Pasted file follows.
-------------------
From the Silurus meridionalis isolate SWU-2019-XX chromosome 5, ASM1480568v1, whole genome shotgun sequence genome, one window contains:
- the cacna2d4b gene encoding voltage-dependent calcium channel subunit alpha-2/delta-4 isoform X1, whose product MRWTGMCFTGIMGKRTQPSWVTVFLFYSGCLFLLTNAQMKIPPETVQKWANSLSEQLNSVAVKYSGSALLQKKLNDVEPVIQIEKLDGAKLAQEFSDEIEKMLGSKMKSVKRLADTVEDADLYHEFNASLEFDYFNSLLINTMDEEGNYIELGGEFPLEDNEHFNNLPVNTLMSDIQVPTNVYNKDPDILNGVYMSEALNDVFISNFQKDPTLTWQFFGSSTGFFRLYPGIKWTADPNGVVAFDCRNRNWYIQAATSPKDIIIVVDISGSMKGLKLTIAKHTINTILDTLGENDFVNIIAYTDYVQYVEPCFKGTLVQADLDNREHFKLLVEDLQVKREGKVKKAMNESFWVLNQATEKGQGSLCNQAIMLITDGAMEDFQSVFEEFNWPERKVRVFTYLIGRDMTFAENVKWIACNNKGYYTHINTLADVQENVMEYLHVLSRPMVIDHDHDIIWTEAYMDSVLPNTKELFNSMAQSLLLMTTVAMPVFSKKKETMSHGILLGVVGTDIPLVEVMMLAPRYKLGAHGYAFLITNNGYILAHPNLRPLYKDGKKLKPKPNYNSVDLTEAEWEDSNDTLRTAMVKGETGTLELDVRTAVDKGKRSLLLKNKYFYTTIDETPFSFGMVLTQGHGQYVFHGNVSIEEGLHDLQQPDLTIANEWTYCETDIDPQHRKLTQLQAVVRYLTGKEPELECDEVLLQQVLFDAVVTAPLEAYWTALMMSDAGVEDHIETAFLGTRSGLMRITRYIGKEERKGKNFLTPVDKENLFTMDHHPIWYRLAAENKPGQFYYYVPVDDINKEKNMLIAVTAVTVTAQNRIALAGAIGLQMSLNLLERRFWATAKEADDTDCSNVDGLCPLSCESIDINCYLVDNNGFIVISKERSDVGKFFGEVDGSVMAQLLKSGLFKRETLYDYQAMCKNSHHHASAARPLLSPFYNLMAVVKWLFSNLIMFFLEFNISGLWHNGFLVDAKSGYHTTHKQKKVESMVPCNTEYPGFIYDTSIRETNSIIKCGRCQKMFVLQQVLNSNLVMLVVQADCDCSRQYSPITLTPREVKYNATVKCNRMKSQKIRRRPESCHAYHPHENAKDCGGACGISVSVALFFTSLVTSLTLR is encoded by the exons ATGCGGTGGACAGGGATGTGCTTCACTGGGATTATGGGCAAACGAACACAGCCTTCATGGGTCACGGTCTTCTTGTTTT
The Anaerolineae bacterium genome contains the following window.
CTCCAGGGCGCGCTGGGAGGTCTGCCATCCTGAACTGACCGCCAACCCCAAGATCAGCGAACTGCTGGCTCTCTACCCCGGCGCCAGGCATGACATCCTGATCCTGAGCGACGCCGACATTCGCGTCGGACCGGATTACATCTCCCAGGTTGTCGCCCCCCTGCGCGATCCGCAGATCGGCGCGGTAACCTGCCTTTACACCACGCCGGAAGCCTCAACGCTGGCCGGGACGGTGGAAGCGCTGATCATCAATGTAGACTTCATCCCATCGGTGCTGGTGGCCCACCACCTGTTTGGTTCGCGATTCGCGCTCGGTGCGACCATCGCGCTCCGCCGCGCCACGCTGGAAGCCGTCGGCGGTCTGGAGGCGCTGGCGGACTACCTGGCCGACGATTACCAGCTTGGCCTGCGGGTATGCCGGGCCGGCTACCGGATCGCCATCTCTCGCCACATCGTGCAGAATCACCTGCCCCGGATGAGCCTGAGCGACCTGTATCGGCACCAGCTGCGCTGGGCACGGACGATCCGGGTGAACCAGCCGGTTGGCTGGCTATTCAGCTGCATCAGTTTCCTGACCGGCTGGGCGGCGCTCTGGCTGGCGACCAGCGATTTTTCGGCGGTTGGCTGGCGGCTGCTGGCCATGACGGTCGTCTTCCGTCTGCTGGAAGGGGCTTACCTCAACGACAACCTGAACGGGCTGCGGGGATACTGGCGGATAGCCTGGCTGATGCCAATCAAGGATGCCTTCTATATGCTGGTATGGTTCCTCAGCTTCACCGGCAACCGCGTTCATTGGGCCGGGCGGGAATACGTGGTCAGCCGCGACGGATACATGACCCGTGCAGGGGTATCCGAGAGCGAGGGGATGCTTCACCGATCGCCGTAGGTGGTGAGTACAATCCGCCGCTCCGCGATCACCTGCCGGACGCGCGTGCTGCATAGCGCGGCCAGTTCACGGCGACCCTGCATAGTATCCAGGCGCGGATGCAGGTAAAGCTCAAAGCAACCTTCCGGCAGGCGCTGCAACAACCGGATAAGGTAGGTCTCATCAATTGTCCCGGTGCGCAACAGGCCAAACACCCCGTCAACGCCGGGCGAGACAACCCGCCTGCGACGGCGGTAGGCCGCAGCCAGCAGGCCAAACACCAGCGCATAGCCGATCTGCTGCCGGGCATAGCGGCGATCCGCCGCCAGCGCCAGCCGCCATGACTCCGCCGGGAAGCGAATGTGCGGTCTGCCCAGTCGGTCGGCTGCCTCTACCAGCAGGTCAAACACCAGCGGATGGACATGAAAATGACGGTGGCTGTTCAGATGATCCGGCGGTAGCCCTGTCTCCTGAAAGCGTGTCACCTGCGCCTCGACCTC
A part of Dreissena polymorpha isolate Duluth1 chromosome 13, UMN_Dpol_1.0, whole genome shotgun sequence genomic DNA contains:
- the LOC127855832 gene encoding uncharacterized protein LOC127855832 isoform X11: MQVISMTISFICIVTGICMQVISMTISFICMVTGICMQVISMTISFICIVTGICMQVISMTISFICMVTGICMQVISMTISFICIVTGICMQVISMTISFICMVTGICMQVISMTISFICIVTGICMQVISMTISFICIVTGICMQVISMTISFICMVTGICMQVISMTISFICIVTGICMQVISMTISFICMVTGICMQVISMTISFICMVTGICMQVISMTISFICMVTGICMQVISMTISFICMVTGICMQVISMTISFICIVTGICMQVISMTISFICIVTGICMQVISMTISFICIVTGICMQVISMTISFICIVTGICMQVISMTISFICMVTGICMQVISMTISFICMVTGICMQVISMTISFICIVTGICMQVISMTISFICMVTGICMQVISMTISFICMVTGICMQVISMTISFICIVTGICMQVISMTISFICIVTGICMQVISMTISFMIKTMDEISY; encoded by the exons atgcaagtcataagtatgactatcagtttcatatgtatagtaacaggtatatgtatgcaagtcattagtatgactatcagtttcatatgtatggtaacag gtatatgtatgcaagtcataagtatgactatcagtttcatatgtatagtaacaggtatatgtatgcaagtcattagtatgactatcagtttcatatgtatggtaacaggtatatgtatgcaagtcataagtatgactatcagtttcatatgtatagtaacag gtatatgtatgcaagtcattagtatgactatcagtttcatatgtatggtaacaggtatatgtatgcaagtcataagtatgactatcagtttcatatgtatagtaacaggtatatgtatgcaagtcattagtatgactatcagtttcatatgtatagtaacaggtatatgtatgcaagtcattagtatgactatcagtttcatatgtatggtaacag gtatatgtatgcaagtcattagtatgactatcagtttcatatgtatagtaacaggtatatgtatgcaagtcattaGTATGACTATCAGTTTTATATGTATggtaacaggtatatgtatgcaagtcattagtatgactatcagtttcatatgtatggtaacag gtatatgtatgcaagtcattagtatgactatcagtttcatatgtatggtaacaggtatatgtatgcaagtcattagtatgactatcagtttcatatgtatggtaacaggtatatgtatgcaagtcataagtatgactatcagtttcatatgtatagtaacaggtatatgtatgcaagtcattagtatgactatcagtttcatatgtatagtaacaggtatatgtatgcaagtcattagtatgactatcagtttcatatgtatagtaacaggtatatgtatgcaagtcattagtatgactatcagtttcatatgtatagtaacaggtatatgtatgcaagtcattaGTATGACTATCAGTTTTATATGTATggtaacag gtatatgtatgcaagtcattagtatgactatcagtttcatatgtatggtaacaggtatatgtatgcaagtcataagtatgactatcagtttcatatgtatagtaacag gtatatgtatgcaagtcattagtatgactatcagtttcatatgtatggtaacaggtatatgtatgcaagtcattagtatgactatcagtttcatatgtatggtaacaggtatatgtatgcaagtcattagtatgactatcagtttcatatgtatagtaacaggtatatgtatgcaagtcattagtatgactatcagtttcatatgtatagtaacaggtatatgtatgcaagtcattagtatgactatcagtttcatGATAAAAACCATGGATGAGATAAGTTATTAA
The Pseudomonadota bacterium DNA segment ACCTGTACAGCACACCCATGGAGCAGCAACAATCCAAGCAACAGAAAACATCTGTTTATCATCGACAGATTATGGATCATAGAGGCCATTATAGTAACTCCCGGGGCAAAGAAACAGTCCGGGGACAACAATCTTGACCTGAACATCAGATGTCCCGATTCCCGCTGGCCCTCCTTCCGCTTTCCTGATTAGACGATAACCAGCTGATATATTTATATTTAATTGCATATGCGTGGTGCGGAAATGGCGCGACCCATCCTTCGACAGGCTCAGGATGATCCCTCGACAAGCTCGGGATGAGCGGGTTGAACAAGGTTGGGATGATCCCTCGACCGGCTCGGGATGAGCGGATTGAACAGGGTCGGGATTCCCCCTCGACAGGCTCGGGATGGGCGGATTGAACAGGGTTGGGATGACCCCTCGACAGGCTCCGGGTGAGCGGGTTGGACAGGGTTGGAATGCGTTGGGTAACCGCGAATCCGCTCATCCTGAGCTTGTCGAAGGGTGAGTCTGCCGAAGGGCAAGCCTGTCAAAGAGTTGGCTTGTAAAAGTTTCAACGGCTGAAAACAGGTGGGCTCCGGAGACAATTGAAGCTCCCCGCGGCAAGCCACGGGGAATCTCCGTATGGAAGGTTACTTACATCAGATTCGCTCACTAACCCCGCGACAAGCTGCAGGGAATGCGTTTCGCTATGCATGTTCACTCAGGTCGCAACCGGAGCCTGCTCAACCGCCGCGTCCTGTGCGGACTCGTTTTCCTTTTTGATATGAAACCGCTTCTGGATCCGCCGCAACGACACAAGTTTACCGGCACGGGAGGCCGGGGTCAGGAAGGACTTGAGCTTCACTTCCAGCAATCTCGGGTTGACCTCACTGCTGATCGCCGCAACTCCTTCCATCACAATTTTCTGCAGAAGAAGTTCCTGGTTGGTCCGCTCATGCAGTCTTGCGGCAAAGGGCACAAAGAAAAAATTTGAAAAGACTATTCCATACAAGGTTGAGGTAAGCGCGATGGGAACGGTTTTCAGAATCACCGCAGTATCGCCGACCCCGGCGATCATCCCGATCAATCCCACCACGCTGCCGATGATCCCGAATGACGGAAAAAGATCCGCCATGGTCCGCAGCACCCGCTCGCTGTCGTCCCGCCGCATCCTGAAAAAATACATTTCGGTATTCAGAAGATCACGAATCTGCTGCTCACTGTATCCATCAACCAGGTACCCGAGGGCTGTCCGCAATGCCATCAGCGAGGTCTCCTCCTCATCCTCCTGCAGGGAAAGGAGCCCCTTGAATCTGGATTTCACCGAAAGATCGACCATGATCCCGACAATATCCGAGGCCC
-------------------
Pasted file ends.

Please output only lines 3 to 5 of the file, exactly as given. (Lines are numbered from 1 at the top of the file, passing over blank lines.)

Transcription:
The Anaerolineae bacterium genome contains the following window.
CTCCAGGGCGCGCTGGGAGGTCTGCCATCCTGAACTGACCGCCAACCCCAAGATCAGCGAACTGCTGGCTCTCTACCCCGGCGCCAGGCATGACATCCTGATCCTGAGCGACGCCGACATTCGCGTCGGACCGGATTACATCTCCCAGGTTGTCGCCCCCCTGCGCGATCCGCAGATCGGCGCGGTAACCTGCCTTTACACCACGCCGGAAGCCTCAACGCTGGCCGGGACGGTGGAAGCGCTGATCATCAATGTAGACTTCATCCCATCGGTGCTGGTGGCCCACCACCTGTTTGGTTCGCGATTCGCGCTCGGTGCGACCATCGCGCTCCGCCGCGCCACGCTGGAAGCCGTCGGCGGTCTGGAGGCGCTGGCGGACTACCTGGCCGACGATTACCAGCTTGGCCTGCGGGTATGCCGGGCCGGCTACCGGATCGCCATCTCTCGCCACATCGTGCAGAATCACCTGCCCCGGATGAGCCTGAGCGACCTGTATCGGCACCAGCTGCGCTGGGCACGGACGATCCGGGTGAACCAGCCGGTTGGCTGGCTATTCAGCTGCATCAGTTTCCTGACCGGCTGGGCGGCGCTCTGGCTGGCGACCAGCGATTTTTCGGCGGTTGGCTGGCGGCTGCTGGCCATGACGGTCGTCTTCCGTCTGCTGGAAGGGGCTTACCTCAACGACAACCTGAACGGGCTGCGGGGATACTGGCGGATAGCCTGGCTGATGCCAATCAAGGATGCCTTCTATATGCTGGTATGGTTCCTCAGCTTCACCGGCAACCGCGTTCATTGGGCCGGGCGGGAATACGTGGTCAGCCGCGACGGATACATGACCCGTGCAGGGGTATCCGAGAGCGAGGGGATGCTTCACCGATCGCCGTAGGTGGTGAGTACAATCCGCCGCTCCGCGATCACCTGCCGGACGCGCGTGCTGCATAGCGCGGCCAGTTCACGGCGACCCTGCATAGTATCCAGGCGCGGATGCAGGTAAAGCTCAAAGCAACCTTCCGGCAGGCGCTGCAACAACCGGATAAGGTAGGTCTCATCAATTGTCCCGGTGCGCAACAGGCCAAACACCCCGTCAACGCCGGGCGAGACAACCCGCCTGCGACGGCGGTAGGCCGCAGCCAGCAGGCCAAACACCAGCGCATAGCCGATCTGCTGCCGGGCATAGCGGCGATCCGCCGCCAGCGCCAGCCGCCATGACTCCGCCGGGAAGCGAATGTGCGGTCTGCCCAGTCGGTCGGCTGCCTCTACCAGCAGGTCAAACACCAGCGGATGGACATGAAAATGACGGTGGCTGTTCAGATGATCCGGCGGTAGCCCTGTCTCCTGAAAGCGTGTCACCTGCGCCTCGACCTC
A part of Dreissena polymorpha isolate Duluth1 chromosome 13, UMN_Dpol_1.0, whole genome shotgun sequence genomic DNA contains: